It’s important for feedstock contracts to be strong and to share risk fairly between buyer and seller. Investors will not fund a project whose feedstock contract allows a supplier to cheaply exit their obligations, and instead supply higher-paying rival projects nearby or even opportunistically tap the spot market. 

Investors will also scrutinize projects that want to switch feedstock in the future. An eFuels producer may plan to start operations using blue hydrogen as an input before switching to green hydrogen down the line. Lenders will want to know how that technology and feedstock switching will impact project costs and tax credits. 

Growing tax credit markets

De-risking first-of-a-kind clean industrial projects in the U.S. will likely involve using federal funding via loan guarantees, grants, or tax credits. The Inflation Reduction Act’s tax credits are by far the largest pool of public funding for industrial projects — but accessing them won’t always be straightforward. 

Large project developers with taxable income in the U.S., such as fossil fuel companies, may be able to use tax credits to offset their tax bills. But what about smaller companies whose projects’ tax credits may dwarf their own taxable income by an order of magnitude? To make their projects economic, they’ll need to sell their tax credits — but to who and on what terms? 

Renewables have been mostly financed in the U.S. via complex, relatively expensive tax equity deals with roughly a dozen Wall Street banks. And the supply of tax credits has exceeded demand; the few banks who can provide tax equity can extract high returns. 

But going forward, the sheer volume of industrial tax credits will require more tax investors. Fortune 100 companies like Silicon Valley technology giants can work with their banks, law firms, and tax equity advisors to buy transferable industrial tax credits on attractive terms, similar to how renewables tax credits are already being transferred. The rise of the tax credit transfer market for manufacturers is a good sign for the industrial sector: tax credit buyers are getting comfortable moving beyond wind and solar projects. 

The technology is proven, just not in this configuration

Despite many emerging tech projects being first-of-a-kind, the individual sub-components are often technologies that have been placed in operations somewhere in the world. The “technology risk” for investors rests in how different technologies are layered together in the same project.

For instance, SAF investors know that hydrogen electrolyzers will work; they just haven’t seen them set up to create syngas (a mixture of carbon monoxide and hydrogen) as a downstream output of SAF conversion before. Project developers will need strong insurance, solid operating track records, and airtight engineering, procurement, and construction (EPC) contracts.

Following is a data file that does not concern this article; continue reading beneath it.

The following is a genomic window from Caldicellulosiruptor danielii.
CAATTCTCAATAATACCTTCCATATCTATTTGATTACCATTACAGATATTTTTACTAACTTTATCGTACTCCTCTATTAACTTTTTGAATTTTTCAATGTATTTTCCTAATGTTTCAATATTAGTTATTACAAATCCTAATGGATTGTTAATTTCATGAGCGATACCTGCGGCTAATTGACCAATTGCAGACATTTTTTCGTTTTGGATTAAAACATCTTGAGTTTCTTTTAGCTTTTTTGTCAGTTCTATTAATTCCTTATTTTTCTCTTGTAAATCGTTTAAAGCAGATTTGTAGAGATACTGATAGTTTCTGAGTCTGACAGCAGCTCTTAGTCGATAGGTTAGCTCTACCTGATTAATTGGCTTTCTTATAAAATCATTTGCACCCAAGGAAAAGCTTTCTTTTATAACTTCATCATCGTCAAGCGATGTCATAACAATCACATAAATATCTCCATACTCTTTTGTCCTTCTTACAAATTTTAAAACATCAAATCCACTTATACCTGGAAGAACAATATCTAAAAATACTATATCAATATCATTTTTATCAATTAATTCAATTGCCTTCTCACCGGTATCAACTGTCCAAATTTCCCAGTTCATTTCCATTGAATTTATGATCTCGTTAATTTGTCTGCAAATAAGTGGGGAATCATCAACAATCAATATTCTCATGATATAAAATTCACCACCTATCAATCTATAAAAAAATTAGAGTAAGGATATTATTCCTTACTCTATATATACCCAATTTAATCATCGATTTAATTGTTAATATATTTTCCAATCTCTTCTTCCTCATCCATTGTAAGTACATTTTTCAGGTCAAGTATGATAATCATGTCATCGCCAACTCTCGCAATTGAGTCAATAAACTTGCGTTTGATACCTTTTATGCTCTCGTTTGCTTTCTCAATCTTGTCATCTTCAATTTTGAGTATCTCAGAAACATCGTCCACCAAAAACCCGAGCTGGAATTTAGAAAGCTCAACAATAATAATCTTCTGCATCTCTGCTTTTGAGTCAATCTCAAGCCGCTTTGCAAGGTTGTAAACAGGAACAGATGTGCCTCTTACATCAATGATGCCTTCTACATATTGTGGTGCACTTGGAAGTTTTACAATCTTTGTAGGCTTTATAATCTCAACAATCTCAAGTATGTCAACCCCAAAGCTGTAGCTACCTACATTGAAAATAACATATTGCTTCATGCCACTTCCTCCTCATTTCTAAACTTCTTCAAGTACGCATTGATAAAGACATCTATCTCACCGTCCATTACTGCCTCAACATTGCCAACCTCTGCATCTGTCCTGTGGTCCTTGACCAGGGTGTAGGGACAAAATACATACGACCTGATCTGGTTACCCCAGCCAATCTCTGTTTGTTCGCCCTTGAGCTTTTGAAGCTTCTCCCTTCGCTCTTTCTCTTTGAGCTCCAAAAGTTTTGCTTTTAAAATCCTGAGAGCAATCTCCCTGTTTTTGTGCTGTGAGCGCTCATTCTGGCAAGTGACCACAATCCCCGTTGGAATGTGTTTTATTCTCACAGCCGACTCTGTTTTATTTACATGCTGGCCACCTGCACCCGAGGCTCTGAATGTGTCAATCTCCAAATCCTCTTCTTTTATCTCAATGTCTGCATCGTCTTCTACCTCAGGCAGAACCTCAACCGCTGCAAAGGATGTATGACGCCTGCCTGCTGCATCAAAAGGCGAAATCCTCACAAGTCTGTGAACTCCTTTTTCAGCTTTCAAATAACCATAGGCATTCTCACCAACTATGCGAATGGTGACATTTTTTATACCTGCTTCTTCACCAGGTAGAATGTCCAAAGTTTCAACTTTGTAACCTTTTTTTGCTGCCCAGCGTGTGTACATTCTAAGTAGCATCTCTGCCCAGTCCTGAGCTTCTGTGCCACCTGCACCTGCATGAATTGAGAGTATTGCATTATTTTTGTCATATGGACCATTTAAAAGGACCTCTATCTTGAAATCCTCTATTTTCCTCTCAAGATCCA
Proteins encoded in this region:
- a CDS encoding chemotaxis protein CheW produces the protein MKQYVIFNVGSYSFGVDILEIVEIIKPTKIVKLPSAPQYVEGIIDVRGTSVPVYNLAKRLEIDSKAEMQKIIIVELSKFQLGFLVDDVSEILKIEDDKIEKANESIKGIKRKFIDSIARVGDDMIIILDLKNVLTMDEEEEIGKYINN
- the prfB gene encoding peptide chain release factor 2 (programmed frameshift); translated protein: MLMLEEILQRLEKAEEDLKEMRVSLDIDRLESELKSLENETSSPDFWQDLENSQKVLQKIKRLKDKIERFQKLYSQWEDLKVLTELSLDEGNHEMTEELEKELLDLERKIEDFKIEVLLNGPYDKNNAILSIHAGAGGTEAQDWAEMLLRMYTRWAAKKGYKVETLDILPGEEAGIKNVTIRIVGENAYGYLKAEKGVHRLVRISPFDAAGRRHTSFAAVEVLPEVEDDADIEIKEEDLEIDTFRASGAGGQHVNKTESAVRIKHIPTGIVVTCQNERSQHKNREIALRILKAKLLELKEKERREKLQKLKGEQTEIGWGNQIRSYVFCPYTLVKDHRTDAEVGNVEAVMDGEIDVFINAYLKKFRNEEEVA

And even then, banks may need a government loan guarantee before they fund projects. De-risking these projects could mean shifting risk from private investors to public funders

Small developers need equity, experience, and expertise

Several enterprising start-ups are using grants and venture capital to develop billion-dollar projects, but are struggling to raise later rounds of equity. Venture capital generally prefers software to hardware; private equity funds avoid project development risk. A small start-up building a single asset in a niche market with technology stacked in a novel configuration has an especially tough time. 

But these small developers have options. They can first bring in equity co-investors such as offtakers, suppliers (of power, equipment, and feedstock), EPCs, and large foreign industrial conglomerates. Resources like RMI’s Industrial Investor Database can help companies find potential partners. 

And smaller developers may further entice private equity by developing multiple projects in different markets.

Ultimately, successfully bringing emerging climate tech projects to market will require learning from the strategies that have worked for others. It’s tempting to think that every industrial decarbonization project is different: on its surface, a SAF plant in Louisiana may not have much in common with a green ammonia facility in California. 

However, our financing diagnostics shows that overcoming just five key hurdles — offtake, feedstock, tax credit, technology, and permitting — can unlock the private finance needed to move from first projects to scale.

Shravan Bhat, Hartej Singh, and Julia Thayne work on industrial decarbonization at RMI. RMI’s Asia Salazar also contributed to this research. The opinions represented in this contributed article are solely those of the author, and do not reflect the views of Latitude Media or any of its staff.